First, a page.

The other way to look at this touching story is to make the point regarding sacrifice. She put in more than all others who contributed to the treasury because she gave all she had while the others merely gave out of their abundance. Jesus saw in her a heart that trusted in God’s providence for her needs and a heart that expressed its worship and appreciation to God in her giving.

God certainly does care what we give to His work of the kingdom. “Now concerning the collection for the saints, as I have given orders to the churches of Galatia, so you must do also: 2 On the first day of the week let each one of you lay something aside, storing up as he may prosper, that there be no collections when I come” (I Cor. 16:1-2). Also consider what Paul said in 2 Cor. 9:6-8: “But this I say: He who sows sparingly will also reap sparingly, and he who sows bountifully will also reap bountifully. 7 So let each one give as he purposes in his heart, not grudgingly or of necessity; for God loves a cheerful giver. 8 And God is able to make all grace abound toward you, that you, always having all sufficiency in all things, may have an abundance for every good work.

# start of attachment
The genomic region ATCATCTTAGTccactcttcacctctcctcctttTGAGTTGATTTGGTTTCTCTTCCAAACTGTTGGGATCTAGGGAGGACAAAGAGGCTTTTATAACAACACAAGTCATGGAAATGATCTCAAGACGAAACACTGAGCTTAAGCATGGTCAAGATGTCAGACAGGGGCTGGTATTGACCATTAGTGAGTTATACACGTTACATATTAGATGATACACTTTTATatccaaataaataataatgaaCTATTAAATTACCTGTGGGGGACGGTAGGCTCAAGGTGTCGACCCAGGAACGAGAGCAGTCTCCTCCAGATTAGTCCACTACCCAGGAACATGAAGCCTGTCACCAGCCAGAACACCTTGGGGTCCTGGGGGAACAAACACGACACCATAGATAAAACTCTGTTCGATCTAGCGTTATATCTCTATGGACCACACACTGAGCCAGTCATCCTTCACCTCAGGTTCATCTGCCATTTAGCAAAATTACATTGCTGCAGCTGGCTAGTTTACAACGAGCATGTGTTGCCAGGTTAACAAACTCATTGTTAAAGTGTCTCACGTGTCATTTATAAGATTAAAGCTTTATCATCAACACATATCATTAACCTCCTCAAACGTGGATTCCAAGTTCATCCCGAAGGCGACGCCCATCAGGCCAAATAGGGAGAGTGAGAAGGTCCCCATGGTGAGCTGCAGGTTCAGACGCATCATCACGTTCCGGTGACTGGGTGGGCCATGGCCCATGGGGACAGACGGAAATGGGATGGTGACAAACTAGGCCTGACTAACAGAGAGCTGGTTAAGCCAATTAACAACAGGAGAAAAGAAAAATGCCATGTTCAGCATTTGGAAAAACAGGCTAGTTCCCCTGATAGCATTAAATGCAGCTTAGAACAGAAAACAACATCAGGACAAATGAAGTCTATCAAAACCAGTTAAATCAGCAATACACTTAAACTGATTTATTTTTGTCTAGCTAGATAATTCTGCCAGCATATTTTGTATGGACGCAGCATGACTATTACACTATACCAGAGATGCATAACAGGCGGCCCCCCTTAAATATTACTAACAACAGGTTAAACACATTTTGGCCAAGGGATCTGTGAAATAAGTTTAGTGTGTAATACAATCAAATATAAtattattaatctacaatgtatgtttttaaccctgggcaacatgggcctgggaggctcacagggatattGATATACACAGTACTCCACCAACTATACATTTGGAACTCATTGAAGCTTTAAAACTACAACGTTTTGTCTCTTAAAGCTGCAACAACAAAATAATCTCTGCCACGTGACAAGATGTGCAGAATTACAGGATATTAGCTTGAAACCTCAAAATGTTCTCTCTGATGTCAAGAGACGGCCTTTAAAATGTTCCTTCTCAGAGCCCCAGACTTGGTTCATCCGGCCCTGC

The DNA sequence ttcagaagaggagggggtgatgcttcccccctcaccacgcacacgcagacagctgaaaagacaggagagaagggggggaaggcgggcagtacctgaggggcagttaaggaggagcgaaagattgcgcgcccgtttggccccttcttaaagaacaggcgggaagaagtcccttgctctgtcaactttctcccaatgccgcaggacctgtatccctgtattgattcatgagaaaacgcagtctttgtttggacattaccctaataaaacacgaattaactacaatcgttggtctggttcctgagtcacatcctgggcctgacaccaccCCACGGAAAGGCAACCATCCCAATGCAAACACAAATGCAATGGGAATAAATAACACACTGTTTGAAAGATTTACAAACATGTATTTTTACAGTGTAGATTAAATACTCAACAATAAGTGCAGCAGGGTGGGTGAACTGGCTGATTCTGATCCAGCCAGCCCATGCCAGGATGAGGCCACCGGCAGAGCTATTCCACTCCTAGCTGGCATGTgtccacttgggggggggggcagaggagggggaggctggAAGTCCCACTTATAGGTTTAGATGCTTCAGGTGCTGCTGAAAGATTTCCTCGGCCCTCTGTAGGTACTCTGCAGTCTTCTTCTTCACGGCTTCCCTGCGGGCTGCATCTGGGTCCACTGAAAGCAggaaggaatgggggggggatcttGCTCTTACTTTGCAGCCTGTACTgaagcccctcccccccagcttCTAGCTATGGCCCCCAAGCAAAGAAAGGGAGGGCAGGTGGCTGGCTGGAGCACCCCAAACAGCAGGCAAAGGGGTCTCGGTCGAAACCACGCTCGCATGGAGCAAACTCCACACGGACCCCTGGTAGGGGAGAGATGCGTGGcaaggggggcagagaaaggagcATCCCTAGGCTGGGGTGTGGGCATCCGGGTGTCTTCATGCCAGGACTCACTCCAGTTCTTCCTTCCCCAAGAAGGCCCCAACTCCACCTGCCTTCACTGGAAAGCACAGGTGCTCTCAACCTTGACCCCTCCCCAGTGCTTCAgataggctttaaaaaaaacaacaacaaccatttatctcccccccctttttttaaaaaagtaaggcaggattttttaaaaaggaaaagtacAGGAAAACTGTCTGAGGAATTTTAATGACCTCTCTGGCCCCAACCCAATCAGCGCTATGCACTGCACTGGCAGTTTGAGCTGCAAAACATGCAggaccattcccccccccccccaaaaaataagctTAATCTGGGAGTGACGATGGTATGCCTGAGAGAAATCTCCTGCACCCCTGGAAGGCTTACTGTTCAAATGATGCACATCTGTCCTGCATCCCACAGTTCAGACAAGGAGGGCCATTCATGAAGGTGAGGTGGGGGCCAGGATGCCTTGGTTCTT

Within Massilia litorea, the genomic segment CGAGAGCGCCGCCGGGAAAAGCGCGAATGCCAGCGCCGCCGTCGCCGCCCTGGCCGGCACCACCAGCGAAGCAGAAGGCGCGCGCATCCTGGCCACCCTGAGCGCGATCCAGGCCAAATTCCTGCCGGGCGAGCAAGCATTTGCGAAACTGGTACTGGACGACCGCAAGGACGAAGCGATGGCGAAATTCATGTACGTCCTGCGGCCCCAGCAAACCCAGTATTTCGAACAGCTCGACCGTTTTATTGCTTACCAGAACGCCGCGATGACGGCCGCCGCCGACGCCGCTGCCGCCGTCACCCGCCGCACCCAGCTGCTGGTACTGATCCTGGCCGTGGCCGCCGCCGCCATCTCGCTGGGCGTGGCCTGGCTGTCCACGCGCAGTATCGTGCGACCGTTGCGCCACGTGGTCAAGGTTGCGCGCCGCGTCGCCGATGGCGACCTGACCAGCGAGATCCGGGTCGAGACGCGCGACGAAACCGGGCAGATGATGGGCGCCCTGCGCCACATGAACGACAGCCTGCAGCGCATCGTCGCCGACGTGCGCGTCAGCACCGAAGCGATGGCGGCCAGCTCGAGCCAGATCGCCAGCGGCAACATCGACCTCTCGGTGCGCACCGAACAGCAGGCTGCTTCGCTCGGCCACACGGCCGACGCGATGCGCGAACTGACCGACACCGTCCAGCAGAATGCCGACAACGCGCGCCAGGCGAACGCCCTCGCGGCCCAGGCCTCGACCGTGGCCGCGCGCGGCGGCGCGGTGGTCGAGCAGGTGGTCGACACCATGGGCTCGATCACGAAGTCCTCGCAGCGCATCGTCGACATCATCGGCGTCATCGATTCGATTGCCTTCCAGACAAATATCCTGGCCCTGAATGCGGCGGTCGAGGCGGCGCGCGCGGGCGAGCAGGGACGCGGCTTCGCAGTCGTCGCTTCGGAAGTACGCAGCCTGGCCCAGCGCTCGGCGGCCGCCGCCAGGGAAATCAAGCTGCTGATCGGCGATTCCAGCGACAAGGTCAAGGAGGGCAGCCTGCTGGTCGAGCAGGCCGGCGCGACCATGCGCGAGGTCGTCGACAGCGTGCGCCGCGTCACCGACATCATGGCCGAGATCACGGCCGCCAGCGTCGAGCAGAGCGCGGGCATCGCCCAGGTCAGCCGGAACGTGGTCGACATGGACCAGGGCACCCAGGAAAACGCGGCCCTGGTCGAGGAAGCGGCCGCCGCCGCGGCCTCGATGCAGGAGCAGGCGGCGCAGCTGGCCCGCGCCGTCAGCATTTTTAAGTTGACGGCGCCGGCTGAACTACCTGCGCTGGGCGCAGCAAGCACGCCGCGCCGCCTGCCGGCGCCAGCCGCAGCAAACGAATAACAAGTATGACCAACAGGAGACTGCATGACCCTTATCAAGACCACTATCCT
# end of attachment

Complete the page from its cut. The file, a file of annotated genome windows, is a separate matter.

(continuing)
By Guy Roberson

 

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11-5-2019 Walking In Truth Devotional Update by Guy Roberson

Walking In Truth Devotional Update by Guy Roberson

Beware of the Scribes and the Pharisees

(Matt 23; Mk 12:38-40; Lk 20:45-47)

Guy Roberson

“And in his teaching he said, “Beware of the scribes, who like to walk around in long robes and like greetings in the marketplaces 39 and have the best seats in the synagogues and the places of honor at feasts, 40 who devour widows’ houses and for a pretense make long prayers. They will receive the greater condemnation” (Mark 12:38-40).

In speaking to the multitudes and His disciples Jesus warned them about the scribes and Pharisees as the passages serving as our text clearly show. He told them, “All therefore whatsoever they bid you observe, that observe and do” (23:3). Jesus certainly did not mean that they should follow the false teachings of the Pharisees but rather those teachings that naturally and correctly arose from the Law of Moses. Jesus pointed out their hypocrisy and commanded the people, “But do not ye after their works: for they say, and do not” (Matt. 23:3). He listed some of the reasons for their hypocrisy: